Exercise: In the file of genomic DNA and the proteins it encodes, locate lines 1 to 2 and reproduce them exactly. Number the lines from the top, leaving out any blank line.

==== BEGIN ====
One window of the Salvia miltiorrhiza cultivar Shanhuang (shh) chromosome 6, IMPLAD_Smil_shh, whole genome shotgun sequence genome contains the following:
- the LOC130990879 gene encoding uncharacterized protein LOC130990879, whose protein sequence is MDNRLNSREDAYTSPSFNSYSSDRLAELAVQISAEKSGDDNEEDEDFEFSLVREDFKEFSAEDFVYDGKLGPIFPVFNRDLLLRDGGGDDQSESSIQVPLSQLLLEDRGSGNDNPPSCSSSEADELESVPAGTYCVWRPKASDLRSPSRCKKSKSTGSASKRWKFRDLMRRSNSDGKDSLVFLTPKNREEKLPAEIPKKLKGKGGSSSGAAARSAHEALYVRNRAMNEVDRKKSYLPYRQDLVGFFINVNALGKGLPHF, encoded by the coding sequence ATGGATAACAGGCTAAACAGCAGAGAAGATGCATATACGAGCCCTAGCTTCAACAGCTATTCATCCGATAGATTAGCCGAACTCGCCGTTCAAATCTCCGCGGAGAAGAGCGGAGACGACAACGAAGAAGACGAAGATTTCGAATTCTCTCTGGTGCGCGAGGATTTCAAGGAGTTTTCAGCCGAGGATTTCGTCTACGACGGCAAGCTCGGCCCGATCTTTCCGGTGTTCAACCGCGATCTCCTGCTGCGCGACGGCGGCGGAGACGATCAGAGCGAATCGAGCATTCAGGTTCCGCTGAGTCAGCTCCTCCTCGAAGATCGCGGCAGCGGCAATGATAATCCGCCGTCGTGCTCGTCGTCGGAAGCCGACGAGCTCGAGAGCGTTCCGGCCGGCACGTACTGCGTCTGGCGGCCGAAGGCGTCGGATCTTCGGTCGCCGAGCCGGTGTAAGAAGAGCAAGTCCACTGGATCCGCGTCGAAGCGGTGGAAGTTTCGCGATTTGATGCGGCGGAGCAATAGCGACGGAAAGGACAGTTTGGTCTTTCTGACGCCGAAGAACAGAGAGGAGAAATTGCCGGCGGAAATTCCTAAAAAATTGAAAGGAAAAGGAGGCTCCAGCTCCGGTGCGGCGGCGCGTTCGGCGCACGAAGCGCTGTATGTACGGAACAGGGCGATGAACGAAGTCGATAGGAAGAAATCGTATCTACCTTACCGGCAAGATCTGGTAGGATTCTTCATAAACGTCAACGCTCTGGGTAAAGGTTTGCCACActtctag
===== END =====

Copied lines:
One window of the Salvia miltiorrhiza cultivar Shanhuang (shh) chromosome 6, IMPLAD_Smil_shh, whole genome shotgun sequence genome contains the following:
- the LOC130990879 gene encoding uncharacterized protein LOC130990879, whose protein sequence is MDNRLNSREDAYTSPSFNSYSSDRLAELAVQISAEKSGDDNEEDEDFEFSLVREDFKEFSAEDFVYDGKLGPIFPVFNRDLLLRDGGGDDQSESSIQVPLSQLLLEDRGSGNDNPPSCSSSEADELESVPAGTYCVWRPKASDLRSPSRCKKSKSTGSASKRWKFRDLMRRSNSDGKDSLVFLTPKNREEKLPAEIPKKLKGKGGSSSGAAARSAHEALYVRNRAMNEVDRKKSYLPYRQDLVGFFINVNALGKGLPHF, encoded by the coding sequence ATGGATAACAGGCTAAACAGCAGAGAAGATGCATATACGAGCCCTAGCTTCAACAGCTATTCATCCGATAGATTAGCCGAACTCGCCGTTCAAATCTCCGCGGAGAAGAGCGGAGACGACAACGAAGAAGACGAAGATTTCGAATTCTCTCTGGTGCGCGAGGATTTCAAGGAGTTTTCAGCCGAGGATTTCGTCTACGACGGCAAGCTCGGCCCGATCTTTCCGGTGTTCAACCGCGATCTCCTGCTGCGCGACGGCGGCGGAGACGATCAGAGCGAATCGAGCATTCAGGTTCCGCTGAGTCAGCTCCTCCTCGAAGATCGCGGCAGCGGCAATGATAATCCGCCGTCGTGCTCGTCGTCGGAAGCCGACGAGCTCGAGAGCGTTCCGGCCGGCACGTACTGCGTCTGGCGGCCGAAGGCGTCGGATCTTCGGTCGCCGAGCCGGTGTAAGAAGAGCAAGTCCACTGGATCCGCGTCGAAGCGGTGGAAGTTTCGCGATTTGATGCGGCGGAGCAATAGCGACGGAAAGGACAGTTTGGTCTTTCTGACGCCGAAGAACAGAGAGGAGAAATTGCCGGCGGAAATTCCTAAAAAATTGAAAGGAAAAGGAGGCTCCAGCTCCGGTGCGGCGGCGCGTTCGGCGCACGAAGCGCTGTATGTACGGAACAGGGCGATGAACGAAGTCGATAGGAAGAAATCGTATCTACCTTACCGGCAAGATCTGGTAGGATTCTTCATAAACGTCAACGCTCTGGGTAAAGGTTTGCCACActtctag